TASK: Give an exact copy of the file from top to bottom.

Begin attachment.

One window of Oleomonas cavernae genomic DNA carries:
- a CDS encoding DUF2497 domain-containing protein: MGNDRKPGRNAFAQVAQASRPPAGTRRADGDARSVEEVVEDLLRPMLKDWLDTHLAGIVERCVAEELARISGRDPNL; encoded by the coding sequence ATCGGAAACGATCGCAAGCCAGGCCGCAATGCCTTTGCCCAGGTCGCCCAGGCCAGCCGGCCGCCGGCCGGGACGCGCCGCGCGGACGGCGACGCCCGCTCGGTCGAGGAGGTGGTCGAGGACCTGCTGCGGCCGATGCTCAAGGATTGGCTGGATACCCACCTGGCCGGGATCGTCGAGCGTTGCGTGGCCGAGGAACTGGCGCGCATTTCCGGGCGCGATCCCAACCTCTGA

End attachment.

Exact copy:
One window of Oleomonas cavernae genomic DNA carries:
- a CDS encoding DUF2497 domain-containing protein: MGNDRKPGRNAFAQVAQASRPPAGTRRADGDARSVEEVVEDLLRPMLKDWLDTHLAGIVERCVAEELARISGRDPNL; encoded by the coding sequence ATCGGAAACGATCGCAAGCCAGGCCGCAATGCCTTTGCCCAGGTCGCCCAGGCCAGCCGGCCGCCGGCCGGGACGCGCCGCGCGGACGGCGACGCCCGCTCGGTCGAGGAGGTGGTCGAGGACCTGCTGCGGCCGATGCTCAAGGATTGGCTGGATACCCACCTGGCCGGGATCGTCGAGCGTTGCGTGGCCGAGGAACTGGCGCGCATTTCCGGGCGCGATCCCAACCTCTGA